Tag Archives: summer

Sprinklings of memories

Last night I walked by a sprinkler in the side yard of a beautiful old yellow heritage house in James Bay.  

It was one of those old-fashioned sprinklers from the 60s that moves back and forth in pinstripe lines of needle-like water. You can adjust the stream so it fits in small spaces or turn the water on, full pressure, so it can move back and forth across a bigger expanse of lawn.

This sprinkler was on a very small rectangle patch of grass and some sort of lush greenery, tall grasses that blocked the view slightly past the fence, if I’m remembering correctly. The grass was mostly in shade, but with the soft light of 7 p.m. shining onto a dry patch of it.

The water, jetting out of the sprinkler, glinted in a stream of sunshine that hit it. And in my two seconds of passing, because I was walking fast, I was immediately transported back to a side yard at my house in New Westminster during my sixties childhood.

I could feel the needle stream of wetness on my legs, hear the joy of running under it, especially if my best friend was there. The trying to avoid the water, running straight through it, putting my foot on top of the stream to prevent it from hitting me. I could see a red bathing suit bottom, perhaps of my friend but I’m not sure, and the way it sagged at the butt when it got wet. I could feel my brother’s hands trying to push me into the water. And see him being silly, his face over the stream, his black hair dripping wet. Two seconds of passing this scene in a stranger’s yard and I was right back at eight years old in another yard, during another time with the same type of sprinkler and all those visual memories.

Is this what happens with aging?

When you’re 90, should you live that long, does every image become stacked upon the scenes you’ve kept your entire life, little vignettes and snapshots hidden away, awakened only by an image or experience in the present as if every day is a taste test of the most delicious 14-layer chocolate cake, the most painful collage of things you’ve tried to forget?

The Memories that Get Stuck

MekongfruitsmallHave you noticed how every summer has a mood all its own that brings flashes of memories? It’s as if you’re watching a movie of someone else’s life.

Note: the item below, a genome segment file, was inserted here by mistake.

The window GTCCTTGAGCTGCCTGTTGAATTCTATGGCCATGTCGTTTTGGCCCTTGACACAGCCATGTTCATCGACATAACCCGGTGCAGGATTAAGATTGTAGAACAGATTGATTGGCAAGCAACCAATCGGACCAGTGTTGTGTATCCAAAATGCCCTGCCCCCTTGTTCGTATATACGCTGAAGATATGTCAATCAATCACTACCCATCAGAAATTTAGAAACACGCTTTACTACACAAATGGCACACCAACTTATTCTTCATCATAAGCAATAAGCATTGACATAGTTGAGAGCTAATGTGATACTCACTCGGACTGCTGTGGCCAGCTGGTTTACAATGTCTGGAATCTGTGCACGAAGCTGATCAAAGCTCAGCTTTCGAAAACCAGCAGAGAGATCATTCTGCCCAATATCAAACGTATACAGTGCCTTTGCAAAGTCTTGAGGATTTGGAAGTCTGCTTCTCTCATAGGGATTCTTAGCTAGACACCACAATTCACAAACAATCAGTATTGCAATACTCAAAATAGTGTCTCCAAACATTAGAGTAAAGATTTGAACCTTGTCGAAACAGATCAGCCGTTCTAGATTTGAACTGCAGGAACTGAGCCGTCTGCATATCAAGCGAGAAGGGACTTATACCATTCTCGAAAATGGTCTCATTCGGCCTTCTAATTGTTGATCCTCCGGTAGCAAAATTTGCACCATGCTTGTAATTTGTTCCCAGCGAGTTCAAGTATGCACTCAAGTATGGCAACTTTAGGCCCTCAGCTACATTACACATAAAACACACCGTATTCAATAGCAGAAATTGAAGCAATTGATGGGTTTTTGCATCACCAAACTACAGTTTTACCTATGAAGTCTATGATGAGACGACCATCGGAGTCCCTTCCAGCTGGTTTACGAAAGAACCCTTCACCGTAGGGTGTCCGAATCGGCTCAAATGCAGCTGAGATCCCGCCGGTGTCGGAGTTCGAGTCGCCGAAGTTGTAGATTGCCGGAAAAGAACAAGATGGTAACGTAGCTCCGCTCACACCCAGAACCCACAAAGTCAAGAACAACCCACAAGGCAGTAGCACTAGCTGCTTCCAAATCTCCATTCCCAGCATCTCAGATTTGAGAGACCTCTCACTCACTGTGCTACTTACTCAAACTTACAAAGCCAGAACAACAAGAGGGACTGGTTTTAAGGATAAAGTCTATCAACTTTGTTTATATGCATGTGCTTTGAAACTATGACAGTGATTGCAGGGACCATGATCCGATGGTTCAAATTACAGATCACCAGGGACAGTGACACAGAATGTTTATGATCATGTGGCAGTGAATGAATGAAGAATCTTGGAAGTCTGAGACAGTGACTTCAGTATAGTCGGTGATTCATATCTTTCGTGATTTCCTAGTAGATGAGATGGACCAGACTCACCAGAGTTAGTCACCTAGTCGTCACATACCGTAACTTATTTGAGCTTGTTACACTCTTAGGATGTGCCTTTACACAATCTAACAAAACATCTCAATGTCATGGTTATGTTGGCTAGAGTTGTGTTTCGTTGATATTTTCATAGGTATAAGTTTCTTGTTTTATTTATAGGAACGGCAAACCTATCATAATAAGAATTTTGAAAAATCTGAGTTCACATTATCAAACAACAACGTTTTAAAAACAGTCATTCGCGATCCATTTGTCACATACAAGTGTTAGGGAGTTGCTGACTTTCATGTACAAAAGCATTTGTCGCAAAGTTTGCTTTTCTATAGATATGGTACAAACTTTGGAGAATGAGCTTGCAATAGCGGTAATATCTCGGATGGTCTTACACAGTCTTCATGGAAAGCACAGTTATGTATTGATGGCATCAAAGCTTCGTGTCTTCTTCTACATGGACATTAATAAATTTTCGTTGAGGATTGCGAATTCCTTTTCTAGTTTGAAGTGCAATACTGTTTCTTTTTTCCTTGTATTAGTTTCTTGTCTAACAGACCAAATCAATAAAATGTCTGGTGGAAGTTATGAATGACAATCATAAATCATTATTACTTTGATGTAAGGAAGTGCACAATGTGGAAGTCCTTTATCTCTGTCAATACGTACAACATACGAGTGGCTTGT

Summer like one of those chic flicks that packed the theaters back in the day. Fried Green Tomatoes. Dirty Dancing. The Summer of ’42.

Busy. Melancholic. Content. Delicious. Slow. Quiet. Depressed. Time slowing down, speeding up.

Sometimes it has to do with the colour of light or catching a glimpse of someone’s eyes underneath a hat when the sun streams through the weave of the brim and deposits checkered patterns on their freckles. At the beach, the smell of sunscreen on burnt skin. Too late. Nose crinkled at seaweed smells. Stones stuck  between toes in flip flops.

A new love. A kayak trip. Camping with those people you never see anymore. The largest evergreens. Shade. Fighting over something you can’t even now recall. The anger, white, fast.  Cycling in the Fraser Valley. Day trips to new places close to home that might as well be far away.

Waking up beside you in that small top-floor bachelor suite in that old house on Balaclava Street and always the way the light hits the wall above your curly head. Fruit stands and liquid honey in plastic bears. A late afternoon swim during a thunderstorm. Was that wise? Necking on the rocks in that ocean-side park. The way a chair felt against my back when I heard that my sister had died.  Granville Island and my friend, the blonde, you know the one, we all had one.  The scenery as cars whizzed by and wanting to stop, to disappear and stand beside a river, skip stones and never come back to my real life.

Often, for reasons I can’t explain, when the heat is nudging breath early on a brilliant summer day like this morning’s, catch a memory from year’s back and ride it like a wave.

Sunday morning. I was eating cereal at the kitchen table of the house I grew up in. I was alone at the table, which, at that time, would have been unusual. Where was everyone?  Was I getting ready to go to my part-time job at that paint store? I was just a year out of high school.

It was one of those August days (was it August?) when by 8:30 am the heat in the kitchen had to be blocked by a pull- down blind. Outside, on the street that passed our house, I couldn’t see them but I could hear them. Guys, walking by. Mostly guys it seemed. Occasionally, the click of cleats on the pavement. A hardball tournament that day. Tennis across the street. Stuff, lots of it, needing carting. Voices, back and forth. Busy.

And, then, back to me in the kitchen. Day dreaming. Newly awake. Still waking.

No warning. BOOM. One strong, loud blast. Far away. Confusing.

Turns out it wasn’t summer after all when just now, I look up the date. May 1980. Really? How could it have been May? Memory so untrustworthy.  So positive that it was August.

I stopped eating, got up from the table and walked out to the back deck. I feel the smoothness of it under my bare feet. Everything seemed fine. Shrug. Turn to go back inside. Wondering.

The morning that Mt. St. Helen’s erupted.

If you lived in the Lower Mainland then, do you remember hearing it? Do you remember what you were doing and where you were?

Do you wonder why some memories, not just the big ones, like that one, but ones that everyone else would have left behind, sometimes get stuck and replay all the time for reasons you can’t even explain?